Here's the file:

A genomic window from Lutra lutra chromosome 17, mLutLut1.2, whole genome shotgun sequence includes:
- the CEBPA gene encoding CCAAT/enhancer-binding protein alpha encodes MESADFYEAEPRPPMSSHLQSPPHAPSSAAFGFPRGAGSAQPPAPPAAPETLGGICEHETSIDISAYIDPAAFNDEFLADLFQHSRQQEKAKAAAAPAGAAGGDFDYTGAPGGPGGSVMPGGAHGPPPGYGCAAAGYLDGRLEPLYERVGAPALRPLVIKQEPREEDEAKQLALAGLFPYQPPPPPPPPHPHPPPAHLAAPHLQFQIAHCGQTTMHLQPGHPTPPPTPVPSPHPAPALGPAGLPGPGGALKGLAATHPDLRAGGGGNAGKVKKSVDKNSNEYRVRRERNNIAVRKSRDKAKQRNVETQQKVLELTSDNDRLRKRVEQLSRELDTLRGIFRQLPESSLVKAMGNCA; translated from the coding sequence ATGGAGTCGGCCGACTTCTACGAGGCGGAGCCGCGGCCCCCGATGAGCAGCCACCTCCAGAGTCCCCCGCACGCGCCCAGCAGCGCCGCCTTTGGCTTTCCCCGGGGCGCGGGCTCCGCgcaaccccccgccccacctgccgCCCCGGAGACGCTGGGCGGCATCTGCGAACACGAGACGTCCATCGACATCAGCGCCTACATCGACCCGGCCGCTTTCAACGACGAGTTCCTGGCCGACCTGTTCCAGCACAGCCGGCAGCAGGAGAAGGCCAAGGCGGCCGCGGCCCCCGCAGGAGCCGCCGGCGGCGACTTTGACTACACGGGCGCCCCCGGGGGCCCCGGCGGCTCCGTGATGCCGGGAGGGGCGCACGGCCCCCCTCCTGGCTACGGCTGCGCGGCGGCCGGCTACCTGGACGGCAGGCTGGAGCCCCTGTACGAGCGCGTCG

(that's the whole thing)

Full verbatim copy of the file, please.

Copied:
A genomic window from Lutra lutra chromosome 17, mLutLut1.2, whole genome shotgun sequence includes:
- the CEBPA gene encoding CCAAT/enhancer-binding protein alpha encodes MESADFYEAEPRPPMSSHLQSPPHAPSSAAFGFPRGAGSAQPPAPPAAPETLGGICEHETSIDISAYIDPAAFNDEFLADLFQHSRQQEKAKAAAAPAGAAGGDFDYTGAPGGPGGSVMPGGAHGPPPGYGCAAAGYLDGRLEPLYERVGAPALRPLVIKQEPREEDEAKQLALAGLFPYQPPPPPPPPHPHPPPAHLAAPHLQFQIAHCGQTTMHLQPGHPTPPPTPVPSPHPAPALGPAGLPGPGGALKGLAATHPDLRAGGGGNAGKVKKSVDKNSNEYRVRRERNNIAVRKSRDKAKQRNVETQQKVLELTSDNDRLRKRVEQLSRELDTLRGIFRQLPESSLVKAMGNCA; translated from the coding sequence ATGGAGTCGGCCGACTTCTACGAGGCGGAGCCGCGGCCCCCGATGAGCAGCCACCTCCAGAGTCCCCCGCACGCGCCCAGCAGCGCCGCCTTTGGCTTTCCCCGGGGCGCGGGCTCCGCgcaaccccccgccccacctgccgCCCCGGAGACGCTGGGCGGCATCTGCGAACACGAGACGTCCATCGACATCAGCGCCTACATCGACCCGGCCGCTTTCAACGACGAGTTCCTGGCCGACCTGTTCCAGCACAGCCGGCAGCAGGAGAAGGCCAAGGCGGCCGCGGCCCCCGCAGGAGCCGCCGGCGGCGACTTTGACTACACGGGCGCCCCCGGGGGCCCCGGCGGCTCCGTGATGCCGGGAGGGGCGCACGGCCCCCCTCCTGGCTACGGCTGCGCGGCGGCCGGCTACCTGGACGGCAGGCTGGAGCCCCTGTACGAGCGCGTCG